Sep 17, 2012

Bosnian cuisine

Manydishes that did not originate in Bosnia and Herzegovina, whose oriental originis undisputed, have over time acquired characteristics that differentiate themfrom the same dishes prepared in the East (Iran, Turkey). The cuisine, or, to bemore precise, the traditional culinary art of Bosnia and Herzegovina is based onthe culinary skill of the people of Bosnia and Herzegovina, which combines theirown cultural elements with foreign recipes, thereby endowing them with aspecific stamp characteristic of Bosnia.
Because the culinary art of the medieval Bosnian kingdom was confined to the noblemen's castles, we can say that the year 1462 marks the birth of traditional cuisine in Bosnia. That was the year when the first aščinica, a restaurant for the townspeople, was opened. We do not have precise evidence about the contents of the menu at the time. However, we do know that 400 years later the variety of meals available throughout the year in an aščinica in any larger town in Bosnia and Herzegovina spanned over 200 different dishes. The common characteristics of these dishes are:
 Bosnian cuisine contains an abundance of vegetables, meat, fruit, milk and dairy products;
the dishes are not made with a browned-flour base (roux), and strong or hot spices are not used. When spices are used, only very small amounts are added to the food so that the taste of meat is not diminished;
 cooked dishes are light because they are prepared in small amounts of water and cooked in their own natural juices, without a roux. The resulting sauce thus has a minimal amount of oriental spices. As a rule, quality dishes are not prepared in fat but are boiled in the juices of cooked meat, which is rich in proteins, and the juices of vegetables;
roasts and many pies, both sweet and savory, are popular;
 broths and soups are practically compulsory;
a wide range of sweets are available.

The function of the traditional large hearth (measuring 2-4 metres in length), 1.20 metres in width and 1.5 metres in height) in the ašinica, as well as in the bakeries where most dishes were prepared, was twofold. New dishes could be quickly prepared on the hearth and other dishes could finish cooking, so that that area also served as a kind of visible menu. The dishes were laid out on plates on the hearth, for which only wood or charcoal was used, so that they kept continually warm and the customer could choose which dish he wanted and in what quantity.
The hearth in an aščinca consists of three parts. The first is a burner with very hot fires. There are three troughs 20 cm to 30 cm wide and 20 cm to 40 cm deep into which embers are poured or charcoal is burned. Some dishes are quickly prepared here, while others finish cooking and are sauces which are mixed in of flavouring. The skill of a chef is measured by the quality of these sauces and the way he used them in different dishes.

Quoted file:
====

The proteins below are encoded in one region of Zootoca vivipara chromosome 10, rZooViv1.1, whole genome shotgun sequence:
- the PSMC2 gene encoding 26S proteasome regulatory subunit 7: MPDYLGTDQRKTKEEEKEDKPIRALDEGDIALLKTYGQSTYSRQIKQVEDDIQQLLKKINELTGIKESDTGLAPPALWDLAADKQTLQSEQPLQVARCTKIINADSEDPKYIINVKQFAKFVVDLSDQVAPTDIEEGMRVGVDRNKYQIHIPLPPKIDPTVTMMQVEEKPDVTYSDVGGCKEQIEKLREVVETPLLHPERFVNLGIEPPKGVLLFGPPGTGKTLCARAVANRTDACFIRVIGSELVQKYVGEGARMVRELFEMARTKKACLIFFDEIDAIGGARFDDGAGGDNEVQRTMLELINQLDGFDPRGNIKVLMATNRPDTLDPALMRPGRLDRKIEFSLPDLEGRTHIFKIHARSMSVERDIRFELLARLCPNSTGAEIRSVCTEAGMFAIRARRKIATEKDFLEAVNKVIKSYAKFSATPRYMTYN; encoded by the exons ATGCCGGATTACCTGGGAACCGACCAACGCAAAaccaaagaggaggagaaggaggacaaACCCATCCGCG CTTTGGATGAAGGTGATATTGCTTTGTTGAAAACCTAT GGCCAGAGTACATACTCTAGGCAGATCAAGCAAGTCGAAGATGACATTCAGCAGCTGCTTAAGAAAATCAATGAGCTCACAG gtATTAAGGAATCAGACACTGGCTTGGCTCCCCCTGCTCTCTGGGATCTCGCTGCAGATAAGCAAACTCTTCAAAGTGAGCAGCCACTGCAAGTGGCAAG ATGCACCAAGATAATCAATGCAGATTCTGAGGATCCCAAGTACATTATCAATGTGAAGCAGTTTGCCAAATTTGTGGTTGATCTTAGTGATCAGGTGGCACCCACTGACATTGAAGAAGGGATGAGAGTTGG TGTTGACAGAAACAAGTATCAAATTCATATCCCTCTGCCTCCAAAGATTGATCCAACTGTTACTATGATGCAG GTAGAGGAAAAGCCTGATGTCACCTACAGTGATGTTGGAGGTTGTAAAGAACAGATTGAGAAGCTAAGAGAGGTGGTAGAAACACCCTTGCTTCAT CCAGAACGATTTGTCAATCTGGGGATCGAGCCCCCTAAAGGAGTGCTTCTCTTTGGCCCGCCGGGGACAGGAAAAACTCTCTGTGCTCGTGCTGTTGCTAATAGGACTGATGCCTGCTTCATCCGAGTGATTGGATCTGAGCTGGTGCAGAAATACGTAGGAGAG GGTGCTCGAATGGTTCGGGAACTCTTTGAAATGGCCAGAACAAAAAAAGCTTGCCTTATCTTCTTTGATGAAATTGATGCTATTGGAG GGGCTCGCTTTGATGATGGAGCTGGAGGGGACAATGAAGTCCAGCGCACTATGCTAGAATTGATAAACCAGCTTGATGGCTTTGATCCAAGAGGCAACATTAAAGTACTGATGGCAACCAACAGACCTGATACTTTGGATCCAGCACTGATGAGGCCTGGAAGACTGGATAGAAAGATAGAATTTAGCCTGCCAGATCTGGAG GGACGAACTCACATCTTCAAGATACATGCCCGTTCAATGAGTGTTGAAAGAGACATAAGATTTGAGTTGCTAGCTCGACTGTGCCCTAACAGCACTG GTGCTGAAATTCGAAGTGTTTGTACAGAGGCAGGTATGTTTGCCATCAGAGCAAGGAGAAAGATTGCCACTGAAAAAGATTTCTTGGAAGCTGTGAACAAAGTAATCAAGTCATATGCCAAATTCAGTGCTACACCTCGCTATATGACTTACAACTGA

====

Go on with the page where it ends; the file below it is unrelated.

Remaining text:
The second is a compartment for plates. The hearth also serves as a warming table because all of the plates are warmed there at a steady temperature. Here the dishes are also arranged into individual serving.
The third is a cauldron. It is used for cooking soups and broths and for keeping them warm. 
The kitchen of the aščinca was situated behind the room where food was served. It consisted of an area where the dishes were prepared and the kitchen hearth where the fires were prepared and the kitchen hearth there the fires were kept burning and the final touches were added to the dishes. Above the hearth were pothooks from which cauldrons hung, while on the hearth itself was a small clay oven for preparing roasts and pies. One corner was designated for the making and drying of pastry dough, next no it was an area for brewing coffee. Since most town in Bosnia and Herzegovina had running water, the kitchen also had a separate area for the washing and drying of dishes. Apart from these rooms the aščinica also had a to a room containing the butcher's tools. There was usually a cold storage room located in the cellar where food was kept and preserved. The bakery, which was separate from the aščinca, was used for the baking of different types of pastries, as well as cakes and pies and dishes prepared in pots. Once the bread and pastries were baked the fire in the bakery hearth was kept burning so that other dishes could be cooked on this low heat.
Larger aščinca as well as karavansarajs (hotels) had large trays with small samples of the dishes and many spoon so that the guest could try each dish. A different spoon was used the sampling of each dish, and a bowl of water was provided for the immediate disposal of used spoons.
Surviving historical date tells us that during celebrations, weddings, gatherings and picnic all ethnic groups used the same rich and varied menu consisting of twelve to thirty different dishes.